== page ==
Sharlene's opinion of school standardized testing is echoed in all of my interview subjects. Like Sharlene Grayson, Hank tremble took advantage of affirmative action programs to enter an engineering internship program that was geared for underprivileged black students. Hank grew up in a neighborhood similar to Liberty City, a lower-class predominantly African-American community with high rates of crime and gang activity. Like many of his friends, Hank dealt drugs and did drugs; he witnessed some of the darker aspects of American urban life, far more so than Sharlene Grayson had. Just like many of the subjects in Patillo-McCoy's ethnography, Hank was exposed to many of the negative manifestations of poverty in black-American communities. Hank pulled himself up, partly due to hard work and partly due to what Hank calls a "miracle."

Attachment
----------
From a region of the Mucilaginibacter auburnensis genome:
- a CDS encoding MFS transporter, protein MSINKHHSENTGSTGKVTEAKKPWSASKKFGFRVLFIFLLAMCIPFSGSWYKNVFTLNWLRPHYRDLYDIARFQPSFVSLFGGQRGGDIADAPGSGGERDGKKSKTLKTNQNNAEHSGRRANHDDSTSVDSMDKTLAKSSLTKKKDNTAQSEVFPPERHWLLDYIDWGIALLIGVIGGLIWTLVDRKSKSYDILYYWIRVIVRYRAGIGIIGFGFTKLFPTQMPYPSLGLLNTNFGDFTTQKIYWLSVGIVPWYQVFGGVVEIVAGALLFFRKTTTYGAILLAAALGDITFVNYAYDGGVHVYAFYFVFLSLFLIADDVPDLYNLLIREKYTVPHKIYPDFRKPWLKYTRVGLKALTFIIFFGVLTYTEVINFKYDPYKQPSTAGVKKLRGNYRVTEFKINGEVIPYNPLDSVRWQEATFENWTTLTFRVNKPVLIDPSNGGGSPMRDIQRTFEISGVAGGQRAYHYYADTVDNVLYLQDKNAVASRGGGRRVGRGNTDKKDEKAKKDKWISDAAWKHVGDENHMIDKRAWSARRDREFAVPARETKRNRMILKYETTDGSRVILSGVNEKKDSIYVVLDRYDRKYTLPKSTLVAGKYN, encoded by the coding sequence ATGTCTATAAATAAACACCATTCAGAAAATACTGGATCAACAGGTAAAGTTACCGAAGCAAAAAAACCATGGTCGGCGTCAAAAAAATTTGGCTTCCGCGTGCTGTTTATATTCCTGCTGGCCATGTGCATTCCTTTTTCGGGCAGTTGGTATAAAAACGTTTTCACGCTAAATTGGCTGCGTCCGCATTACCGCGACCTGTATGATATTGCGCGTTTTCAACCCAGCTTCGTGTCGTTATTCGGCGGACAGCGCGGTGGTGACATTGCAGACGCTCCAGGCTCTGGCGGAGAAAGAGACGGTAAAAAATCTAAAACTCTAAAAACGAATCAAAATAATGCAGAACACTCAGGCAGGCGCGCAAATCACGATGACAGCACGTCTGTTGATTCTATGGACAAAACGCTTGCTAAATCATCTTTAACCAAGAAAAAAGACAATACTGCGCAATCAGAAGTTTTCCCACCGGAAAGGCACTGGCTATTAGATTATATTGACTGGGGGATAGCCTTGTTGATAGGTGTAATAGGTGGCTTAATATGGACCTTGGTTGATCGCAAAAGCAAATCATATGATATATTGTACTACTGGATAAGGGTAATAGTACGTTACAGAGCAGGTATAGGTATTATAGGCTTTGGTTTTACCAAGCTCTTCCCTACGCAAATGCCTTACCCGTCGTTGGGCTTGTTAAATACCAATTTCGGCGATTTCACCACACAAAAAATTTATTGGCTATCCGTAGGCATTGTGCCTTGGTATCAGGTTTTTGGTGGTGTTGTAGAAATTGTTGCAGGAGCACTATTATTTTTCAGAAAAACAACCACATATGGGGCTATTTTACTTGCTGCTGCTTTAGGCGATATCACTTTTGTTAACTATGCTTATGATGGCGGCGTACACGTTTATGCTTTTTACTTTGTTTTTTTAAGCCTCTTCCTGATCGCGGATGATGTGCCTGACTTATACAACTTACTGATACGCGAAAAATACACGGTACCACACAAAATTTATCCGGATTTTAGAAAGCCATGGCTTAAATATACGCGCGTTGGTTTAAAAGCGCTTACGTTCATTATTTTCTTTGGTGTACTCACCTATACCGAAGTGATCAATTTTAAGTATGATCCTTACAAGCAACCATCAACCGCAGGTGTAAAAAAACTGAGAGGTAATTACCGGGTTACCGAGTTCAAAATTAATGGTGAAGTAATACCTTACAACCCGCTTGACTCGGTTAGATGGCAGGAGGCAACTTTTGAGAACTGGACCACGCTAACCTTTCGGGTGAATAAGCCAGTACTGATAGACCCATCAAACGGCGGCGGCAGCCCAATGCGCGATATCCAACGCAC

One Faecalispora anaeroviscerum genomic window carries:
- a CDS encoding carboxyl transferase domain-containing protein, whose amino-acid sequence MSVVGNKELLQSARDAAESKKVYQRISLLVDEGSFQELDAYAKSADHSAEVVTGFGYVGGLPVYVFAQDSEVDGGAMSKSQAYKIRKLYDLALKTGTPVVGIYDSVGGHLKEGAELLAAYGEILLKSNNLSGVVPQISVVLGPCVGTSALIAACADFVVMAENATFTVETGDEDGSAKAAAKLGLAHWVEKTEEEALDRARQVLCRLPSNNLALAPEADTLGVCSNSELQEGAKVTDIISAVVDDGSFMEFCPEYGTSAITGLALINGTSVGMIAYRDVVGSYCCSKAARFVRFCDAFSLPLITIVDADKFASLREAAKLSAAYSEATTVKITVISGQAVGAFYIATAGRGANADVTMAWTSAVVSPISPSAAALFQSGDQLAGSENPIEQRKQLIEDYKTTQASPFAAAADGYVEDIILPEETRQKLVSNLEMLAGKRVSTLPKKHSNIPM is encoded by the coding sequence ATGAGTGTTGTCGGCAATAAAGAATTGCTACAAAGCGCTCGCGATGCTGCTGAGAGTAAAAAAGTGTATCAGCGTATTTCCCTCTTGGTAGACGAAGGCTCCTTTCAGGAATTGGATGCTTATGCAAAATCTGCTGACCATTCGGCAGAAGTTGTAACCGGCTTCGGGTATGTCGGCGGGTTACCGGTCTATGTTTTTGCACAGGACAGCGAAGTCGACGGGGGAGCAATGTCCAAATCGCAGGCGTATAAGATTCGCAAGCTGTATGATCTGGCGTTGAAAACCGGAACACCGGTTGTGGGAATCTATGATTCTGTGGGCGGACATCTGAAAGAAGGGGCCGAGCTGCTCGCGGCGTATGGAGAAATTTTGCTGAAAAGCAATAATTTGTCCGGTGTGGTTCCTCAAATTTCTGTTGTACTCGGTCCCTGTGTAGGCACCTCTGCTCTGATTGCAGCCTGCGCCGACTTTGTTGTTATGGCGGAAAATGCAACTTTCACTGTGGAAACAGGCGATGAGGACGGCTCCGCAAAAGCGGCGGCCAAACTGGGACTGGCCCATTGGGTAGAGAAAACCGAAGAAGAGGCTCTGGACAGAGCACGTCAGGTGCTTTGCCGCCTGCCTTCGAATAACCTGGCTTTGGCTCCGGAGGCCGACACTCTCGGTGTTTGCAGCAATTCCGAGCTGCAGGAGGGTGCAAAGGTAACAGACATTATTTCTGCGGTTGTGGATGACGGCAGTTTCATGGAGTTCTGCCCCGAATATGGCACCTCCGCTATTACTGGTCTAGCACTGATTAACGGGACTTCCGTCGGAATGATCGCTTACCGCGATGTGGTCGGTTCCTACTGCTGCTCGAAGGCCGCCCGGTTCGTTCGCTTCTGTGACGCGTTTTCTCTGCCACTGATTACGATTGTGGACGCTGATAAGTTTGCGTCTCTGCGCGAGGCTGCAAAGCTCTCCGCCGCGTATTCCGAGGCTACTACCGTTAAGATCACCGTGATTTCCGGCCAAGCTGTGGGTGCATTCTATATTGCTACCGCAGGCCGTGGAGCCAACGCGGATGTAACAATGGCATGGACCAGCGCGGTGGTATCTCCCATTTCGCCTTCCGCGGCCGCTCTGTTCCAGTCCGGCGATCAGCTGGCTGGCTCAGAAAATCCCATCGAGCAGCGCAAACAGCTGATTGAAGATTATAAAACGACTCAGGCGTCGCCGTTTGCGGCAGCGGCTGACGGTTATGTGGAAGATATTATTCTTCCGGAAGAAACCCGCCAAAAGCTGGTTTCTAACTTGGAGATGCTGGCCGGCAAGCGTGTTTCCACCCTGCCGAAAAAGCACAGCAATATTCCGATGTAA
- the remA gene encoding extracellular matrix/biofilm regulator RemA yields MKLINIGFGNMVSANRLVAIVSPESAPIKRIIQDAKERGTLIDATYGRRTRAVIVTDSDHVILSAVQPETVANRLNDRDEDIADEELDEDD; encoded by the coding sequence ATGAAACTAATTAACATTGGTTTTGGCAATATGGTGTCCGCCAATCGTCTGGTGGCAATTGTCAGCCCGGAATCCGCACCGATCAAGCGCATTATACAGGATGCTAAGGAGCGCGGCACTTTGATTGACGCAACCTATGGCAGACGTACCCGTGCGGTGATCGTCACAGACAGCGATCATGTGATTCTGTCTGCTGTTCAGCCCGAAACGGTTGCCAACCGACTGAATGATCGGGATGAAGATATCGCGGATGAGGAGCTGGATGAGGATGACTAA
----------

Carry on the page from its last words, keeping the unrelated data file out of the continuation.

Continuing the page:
Like Lauren, who Patillo-McCoy interviews in Chapter Three, "Generations Through a Changing Economy," Hank had developed drug addictions and in general exhibited unhealthy behavior. Also like Lauren, Hank turned to religion and the Church for both solace and healing. Moreover, Hank's story falls neatly in line with Patillo-McCoy's assessment of communities with high levels of generational continuity. Hank's great-grandparents had lived in the home that his parents left him when they passed away two years ago, and therefore Hank completely embraces his neighborhood, his neighbors, his community at large.
'I know nothing else," said Hank. "I feel totally entrenched in this community. Many of my neighbors were my parent's friends. There is a woman down the block who knew my grandmother. I mean, these people knew Jim Crow. They knew separate drinking fountains, separate bathroom facilities, separate schools, separate everything. It was horrible for them. And yet, now it's not all that much different, you see! Now we have gangs and drugs and all sorts of crap, but we go to schools with a few white kids thrown in. Big deal! The problems we face as blacks, they're huge."